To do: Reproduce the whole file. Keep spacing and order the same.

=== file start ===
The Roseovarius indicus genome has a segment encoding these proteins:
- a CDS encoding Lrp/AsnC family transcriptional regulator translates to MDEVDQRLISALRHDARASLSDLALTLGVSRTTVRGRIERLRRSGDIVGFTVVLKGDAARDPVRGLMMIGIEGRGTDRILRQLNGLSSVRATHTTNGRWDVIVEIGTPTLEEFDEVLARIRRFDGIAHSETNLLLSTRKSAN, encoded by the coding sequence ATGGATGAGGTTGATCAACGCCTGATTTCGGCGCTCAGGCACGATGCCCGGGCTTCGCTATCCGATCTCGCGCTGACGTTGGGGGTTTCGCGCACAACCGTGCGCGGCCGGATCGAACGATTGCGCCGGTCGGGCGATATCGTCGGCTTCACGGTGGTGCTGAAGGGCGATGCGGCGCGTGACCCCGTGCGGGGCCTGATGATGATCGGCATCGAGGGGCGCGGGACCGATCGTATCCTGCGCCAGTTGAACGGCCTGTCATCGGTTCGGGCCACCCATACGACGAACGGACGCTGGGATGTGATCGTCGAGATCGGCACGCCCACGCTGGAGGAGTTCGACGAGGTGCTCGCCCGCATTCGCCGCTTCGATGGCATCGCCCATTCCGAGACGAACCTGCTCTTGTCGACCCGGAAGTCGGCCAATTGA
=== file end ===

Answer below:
The Roseovarius indicus genome has a segment encoding these proteins:
- a CDS encoding Lrp/AsnC family transcriptional regulator translates to MDEVDQRLISALRHDARASLSDLALTLGVSRTTVRGRIERLRRSGDIVGFTVVLKGDAARDPVRGLMMIGIEGRGTDRILRQLNGLSSVRATHTTNGRWDVIVEIGTPTLEEFDEVLARIRRFDGIAHSETNLLLSTRKSAN, encoded by the coding sequence ATGGATGAGGTTGATCAACGCCTGATTTCGGCGCTCAGGCACGATGCCCGGGCTTCGCTATCCGATCTCGCGCTGACGTTGGGGGTTTCGCGCACAACCGTGCGCGGCCGGATCGAACGATTGCGCCGGTCGGGCGATATCGTCGGCTTCACGGTGGTGCTGAAGGGCGATGCGGCGCGTGACCCCGTGCGGGGCCTGATGATGATCGGCATCGAGGGGCGCGGGACCGATCGTATCCTGCGCCAGTTGAACGGCCTGTCATCGGTTCGGGCCACCCATACGACGAACGGACGCTGGGATGTGATCGTCGAGATCGGCACGCCCACGCTGGAGGAGTTCGACGAGGTGCTCGCCCGCATTCGCCGCTTCGATGGCATCGCCCATTCCGAGACGAACCTGCTCTTGTCGACCCGGAAGTCGGCCAATTGA